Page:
Here’s what happened:
“After weeks of talks, drug industry lobbyists were growing nervous. To cut a deal with the White House on overhauling health care, they needed to be sure that President Obama would stop a proposal intended to bring down medicine prices.
On June 3, 2009, one of the lobbyists e-mailed Nancy-Ann DeParle, the president’s health care adviser. Ms. DeParle reassured the lobbyist. Although Mr. Obama was overseas, she wrote, she and other top officials had “made decision, based on how constructive you guys have been, to oppose importation” on a different proposal.”
How hypocrisy made the deal happen:
“Just like that, Mr. Obama’s staff signaled a willingness to put aside support for the re-importation of prescription medicines at lower prices and by doing so solidified a compact with an industry the president had vilified on the campaign trail.
Central to Mr. Obama’s drive to remake the nation’s health care system was an unlikely collaboration with the pharmaceutical industry that forced unappealing trade-offs.”
What’s happening today:
“The e-mail exchange three years ago was among a cache of messages obtained from the industry and released in recent weeks by House Republicans — including a new batch put out Friday detailing the industry’s advertising campaign supporting Mr. Obama’s health care overhaul. The broad contours of his dealings with the industry were known in 2009, but the newly public e-mails open a window into the compromises underlying a health care law now awaiting the judgment of the Supreme Court.”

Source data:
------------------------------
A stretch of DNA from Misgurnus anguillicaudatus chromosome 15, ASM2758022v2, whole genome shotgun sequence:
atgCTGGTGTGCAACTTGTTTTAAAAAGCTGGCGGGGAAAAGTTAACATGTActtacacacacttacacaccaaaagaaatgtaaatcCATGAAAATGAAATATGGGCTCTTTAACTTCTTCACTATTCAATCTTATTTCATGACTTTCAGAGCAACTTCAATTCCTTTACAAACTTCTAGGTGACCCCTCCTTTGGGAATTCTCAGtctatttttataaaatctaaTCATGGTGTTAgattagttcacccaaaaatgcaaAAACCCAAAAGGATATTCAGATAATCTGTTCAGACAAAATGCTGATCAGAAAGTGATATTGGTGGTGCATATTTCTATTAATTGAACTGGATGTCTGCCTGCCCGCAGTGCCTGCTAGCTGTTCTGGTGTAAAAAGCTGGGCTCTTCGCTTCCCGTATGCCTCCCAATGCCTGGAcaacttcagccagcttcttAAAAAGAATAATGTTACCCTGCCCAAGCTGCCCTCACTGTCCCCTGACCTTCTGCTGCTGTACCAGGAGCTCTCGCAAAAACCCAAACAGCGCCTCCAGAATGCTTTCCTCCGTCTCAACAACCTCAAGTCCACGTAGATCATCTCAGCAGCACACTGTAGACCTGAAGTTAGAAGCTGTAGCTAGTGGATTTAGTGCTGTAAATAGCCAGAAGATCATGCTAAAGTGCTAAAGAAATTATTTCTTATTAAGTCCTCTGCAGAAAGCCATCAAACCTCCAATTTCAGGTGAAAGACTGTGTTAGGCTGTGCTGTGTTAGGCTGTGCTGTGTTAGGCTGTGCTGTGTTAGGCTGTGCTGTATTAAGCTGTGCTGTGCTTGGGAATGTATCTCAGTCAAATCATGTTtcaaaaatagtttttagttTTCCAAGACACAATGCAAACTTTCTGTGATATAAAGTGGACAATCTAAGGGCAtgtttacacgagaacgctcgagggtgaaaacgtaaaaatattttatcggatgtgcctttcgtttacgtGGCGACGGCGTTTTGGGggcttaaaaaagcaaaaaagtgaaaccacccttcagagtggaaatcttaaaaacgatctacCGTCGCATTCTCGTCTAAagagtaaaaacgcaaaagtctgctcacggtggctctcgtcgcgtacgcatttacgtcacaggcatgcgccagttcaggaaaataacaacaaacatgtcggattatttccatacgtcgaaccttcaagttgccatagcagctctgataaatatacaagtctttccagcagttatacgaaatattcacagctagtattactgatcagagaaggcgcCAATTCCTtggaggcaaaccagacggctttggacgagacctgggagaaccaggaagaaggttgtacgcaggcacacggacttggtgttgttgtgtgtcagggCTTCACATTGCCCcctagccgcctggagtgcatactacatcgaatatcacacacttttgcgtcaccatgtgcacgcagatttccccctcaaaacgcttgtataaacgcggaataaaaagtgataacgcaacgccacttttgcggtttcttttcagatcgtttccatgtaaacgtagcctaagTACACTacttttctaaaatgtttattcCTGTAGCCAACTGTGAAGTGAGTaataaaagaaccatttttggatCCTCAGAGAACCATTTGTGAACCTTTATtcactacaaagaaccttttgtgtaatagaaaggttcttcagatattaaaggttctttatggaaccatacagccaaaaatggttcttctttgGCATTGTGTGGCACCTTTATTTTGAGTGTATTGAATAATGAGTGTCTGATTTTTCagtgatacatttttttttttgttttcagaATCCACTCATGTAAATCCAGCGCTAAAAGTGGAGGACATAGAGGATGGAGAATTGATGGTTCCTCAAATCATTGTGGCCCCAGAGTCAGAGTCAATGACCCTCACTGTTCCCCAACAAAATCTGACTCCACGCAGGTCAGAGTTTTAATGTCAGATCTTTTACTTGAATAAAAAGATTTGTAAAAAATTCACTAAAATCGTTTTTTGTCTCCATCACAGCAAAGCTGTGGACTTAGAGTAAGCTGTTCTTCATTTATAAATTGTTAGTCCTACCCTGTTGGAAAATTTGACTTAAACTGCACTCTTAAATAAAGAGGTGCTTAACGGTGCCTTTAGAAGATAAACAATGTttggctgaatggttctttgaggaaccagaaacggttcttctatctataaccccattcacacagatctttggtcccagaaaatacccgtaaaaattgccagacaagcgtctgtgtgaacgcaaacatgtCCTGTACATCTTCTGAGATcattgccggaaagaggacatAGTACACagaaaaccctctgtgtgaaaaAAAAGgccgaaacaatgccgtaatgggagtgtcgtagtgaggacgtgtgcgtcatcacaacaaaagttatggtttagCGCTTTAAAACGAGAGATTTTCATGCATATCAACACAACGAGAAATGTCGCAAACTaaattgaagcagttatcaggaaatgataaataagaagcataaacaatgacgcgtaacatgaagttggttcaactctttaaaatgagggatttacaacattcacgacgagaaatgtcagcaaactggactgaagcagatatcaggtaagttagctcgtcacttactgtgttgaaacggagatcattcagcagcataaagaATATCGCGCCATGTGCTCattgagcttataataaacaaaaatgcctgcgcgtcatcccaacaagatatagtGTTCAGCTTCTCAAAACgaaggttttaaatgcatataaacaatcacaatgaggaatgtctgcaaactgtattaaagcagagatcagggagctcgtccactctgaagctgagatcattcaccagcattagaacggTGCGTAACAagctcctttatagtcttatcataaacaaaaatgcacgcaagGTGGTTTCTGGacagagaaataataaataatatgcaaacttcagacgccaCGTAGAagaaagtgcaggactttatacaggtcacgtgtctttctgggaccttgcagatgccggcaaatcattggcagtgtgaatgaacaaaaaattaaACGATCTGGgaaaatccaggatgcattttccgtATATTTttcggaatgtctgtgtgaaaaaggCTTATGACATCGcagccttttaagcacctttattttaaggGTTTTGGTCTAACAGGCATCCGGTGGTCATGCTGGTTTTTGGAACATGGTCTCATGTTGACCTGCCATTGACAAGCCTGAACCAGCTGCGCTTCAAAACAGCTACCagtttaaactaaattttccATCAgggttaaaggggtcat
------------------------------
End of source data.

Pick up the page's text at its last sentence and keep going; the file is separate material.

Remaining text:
The result of Obama’s double-dealing:
“President Obama’s deal-making in 2009 represented a pivotal moment in his young presidency, a juncture where the heady idealism of the campaign trail collided with the messy reality of Washington policy making.
A president who had promised to negotiate on C-Span cut a closed-door deal with a powerful lobby, signifying to disillusioned liberal supporters a loss of innocence, or perhaps even the triumph of cynicism.”
Here’s what upset a lot of liberals regarding Obama’s secret deals:
“If the negotiations resembled deal-making by past presidents, what distinguished them was that Mr. Obama had strongly rejected business as usual.
During his campaign, he singled out the power of the pharmaceutical industry and its chief lobbyist, former Representative Billy Tauzin, a Democrat-turned-Republican from Louisiana.”